Alisha Beth Griswold
By Tammi DeVille
Alisha Beth Griswold remembers being pulled by her mother in a little red wagon as they marched with a group of women, all holding signs. A toddler, she couldn't read the signs but recalls her mother's pin with a broken coat hanger on it. She remembers elementary school classmates saying they'd seen her mom on TV, telling people to "vote no on prop-something."
When Alisha learned that her mother was a lobbyist for reproductive rights, she knew only that it involved stuffing lots of envelopes and leaving messages on people's answering machines. As it turns out, her mother also sat on the board of Planned Parenthood for several years.
Alisha's maternal grandfather likely told his daughter, as he'd later tell his granddaughter, that the true measure of someone's character is their ability to fight for other people's rights - rights that they themselves may never have to demand. Legally blind, he fought hard for the blind community's rights, eventually making his way to the Kansas State House of Representatives, where he worked to enact legislation that protected civil liberties.
With two powerful leaders of service in her family, Alisha was taught at an early age that she must leave the world better than how she found it; how she would accomplish that was up to her.
A few years ago Alisha was searching on VolunteerMatch for an opportunity that inspired her. She found a posting by the Medical Reserve Corps (MRC), a network of medical and non-medical volunteers who support regional public health initiatives during disasters and other times of community need. She had an interest in emergency medicine and was taking First Responder courses, so it seemed like a good fit.
When Hurricane Katrina hit mid-semester, she wanted to jump in her car and head down to Louisiana. "You know that feeling when something awful happens and someone tells you, 'It's going to be okay?'" Alisha explains, "Even though you know the road ahead isn't an easy one, there's something instinctively comforting about going through it with someone at your side. That feeling, that security - I really wanted to give that to others."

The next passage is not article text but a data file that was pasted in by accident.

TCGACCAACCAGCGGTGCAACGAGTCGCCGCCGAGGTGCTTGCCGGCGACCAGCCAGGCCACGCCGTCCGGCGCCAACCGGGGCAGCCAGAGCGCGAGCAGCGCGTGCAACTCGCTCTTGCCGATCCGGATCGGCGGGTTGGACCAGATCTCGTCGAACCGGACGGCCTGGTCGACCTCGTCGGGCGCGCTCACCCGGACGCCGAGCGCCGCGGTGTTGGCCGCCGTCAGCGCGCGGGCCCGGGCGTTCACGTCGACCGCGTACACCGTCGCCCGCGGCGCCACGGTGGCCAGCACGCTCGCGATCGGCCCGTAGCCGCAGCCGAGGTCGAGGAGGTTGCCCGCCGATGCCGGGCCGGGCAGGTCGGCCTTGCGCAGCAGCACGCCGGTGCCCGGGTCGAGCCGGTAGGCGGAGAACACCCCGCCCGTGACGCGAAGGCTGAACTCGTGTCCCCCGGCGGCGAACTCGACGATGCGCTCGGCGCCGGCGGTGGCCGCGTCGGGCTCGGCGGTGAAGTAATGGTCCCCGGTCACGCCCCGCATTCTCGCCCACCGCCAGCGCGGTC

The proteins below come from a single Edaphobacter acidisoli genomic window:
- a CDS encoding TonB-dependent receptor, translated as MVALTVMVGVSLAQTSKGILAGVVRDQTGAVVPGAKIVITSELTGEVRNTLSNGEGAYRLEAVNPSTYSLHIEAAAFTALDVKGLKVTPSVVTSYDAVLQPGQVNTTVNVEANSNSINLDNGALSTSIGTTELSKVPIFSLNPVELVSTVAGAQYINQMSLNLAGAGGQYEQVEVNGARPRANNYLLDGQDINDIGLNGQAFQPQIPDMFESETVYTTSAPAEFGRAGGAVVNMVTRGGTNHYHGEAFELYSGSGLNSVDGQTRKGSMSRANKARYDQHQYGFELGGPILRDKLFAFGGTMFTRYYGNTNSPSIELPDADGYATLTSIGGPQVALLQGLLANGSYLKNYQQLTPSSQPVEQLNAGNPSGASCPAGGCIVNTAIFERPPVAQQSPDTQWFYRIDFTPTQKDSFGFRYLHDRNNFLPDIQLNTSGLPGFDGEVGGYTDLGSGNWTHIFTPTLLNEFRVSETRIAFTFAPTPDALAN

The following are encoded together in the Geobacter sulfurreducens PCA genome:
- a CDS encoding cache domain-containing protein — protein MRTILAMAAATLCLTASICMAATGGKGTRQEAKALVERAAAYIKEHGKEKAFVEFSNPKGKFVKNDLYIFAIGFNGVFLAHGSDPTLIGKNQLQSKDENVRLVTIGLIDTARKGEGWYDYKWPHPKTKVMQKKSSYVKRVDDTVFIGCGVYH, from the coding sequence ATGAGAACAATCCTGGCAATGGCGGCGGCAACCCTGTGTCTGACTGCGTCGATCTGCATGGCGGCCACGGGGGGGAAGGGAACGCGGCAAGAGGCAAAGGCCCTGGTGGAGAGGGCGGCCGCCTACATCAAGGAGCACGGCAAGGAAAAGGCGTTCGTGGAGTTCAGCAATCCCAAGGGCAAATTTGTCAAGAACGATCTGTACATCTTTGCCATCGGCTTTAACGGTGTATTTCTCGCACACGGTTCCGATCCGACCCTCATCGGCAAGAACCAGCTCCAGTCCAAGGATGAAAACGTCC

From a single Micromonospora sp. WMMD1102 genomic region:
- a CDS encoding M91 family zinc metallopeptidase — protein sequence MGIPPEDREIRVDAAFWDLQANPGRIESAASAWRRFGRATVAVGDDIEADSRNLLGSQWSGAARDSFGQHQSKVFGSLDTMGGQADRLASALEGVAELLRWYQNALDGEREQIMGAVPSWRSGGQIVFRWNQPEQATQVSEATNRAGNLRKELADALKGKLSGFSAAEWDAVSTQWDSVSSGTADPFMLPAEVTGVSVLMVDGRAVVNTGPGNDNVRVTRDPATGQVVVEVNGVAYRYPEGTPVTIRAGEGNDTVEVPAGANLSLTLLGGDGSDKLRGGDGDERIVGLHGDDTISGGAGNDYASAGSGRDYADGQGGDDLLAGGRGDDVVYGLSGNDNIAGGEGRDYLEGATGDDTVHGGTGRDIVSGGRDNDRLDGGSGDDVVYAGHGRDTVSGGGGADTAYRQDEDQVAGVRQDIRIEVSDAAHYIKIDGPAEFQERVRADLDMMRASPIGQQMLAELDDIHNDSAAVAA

Alisha admits she’d been concerned that she wouldn't be qualified for MRC, that the doctors and nurses would look down on her because she hadn't completed any medical training. She soon learned that volunteers with no medical experience or training whatsoever fill important roles: stuffing envelopes, posting flyers, providing snacks, taking meeting summaries.
Alisha says, "Some tasks take only twenty minutes a week, but a lot of twenty minute tasks can pile up. Logistics are a big part of our mission. Fifty percent of our volunteers don't have medical training, and they don't really need to; not every member of my unit is interested in being deployed." Alisha, however, did go on to complete her First Responder program and Emergency Medical Technician (EMT) certification training that following spring.
Alisha assures any new or potential volunteers, "Don't be intimidated by the initial process; you will find your place in no time. Don't worry about not being trained. If you need training, your organization can point you in the right direction."
Like her mother and grandfather, Alisha hears the call to volunteer as her duty to humankind: "I'm really inspired by the brevity of life. If this short eightyish years we have on this planet is all we ever get, I'd really like to make the best of it."
"A primary theme in my daily life," says Alisha, "is my belief that it's up to me to actively seek justice and work to protect my community. If we all assume someone else will do it, nothing will ever get done. So, one by one, we lend our voices to this greater cause, and what starts as a whisper becomes a roar for something larger than ourselves."
When asked what volunteering adds to her life, Alisha replies, "It's a really good moral compass. I'm learning a lot about myself, probably most significantly to be patient. A lot of disaster preparedness is waiting; you rush to get the training and then you wait and hope you never have to use it."
Tammi Lynn DeVille is the author of Changing the World on A Tuesday Night, which features profiles of 50 people from around the country who work full-time jobs or have otherwise busy lives, but find time to volunteer for a cause they are passionate about. You can follow her on Twitter at twitter.com/tammideville.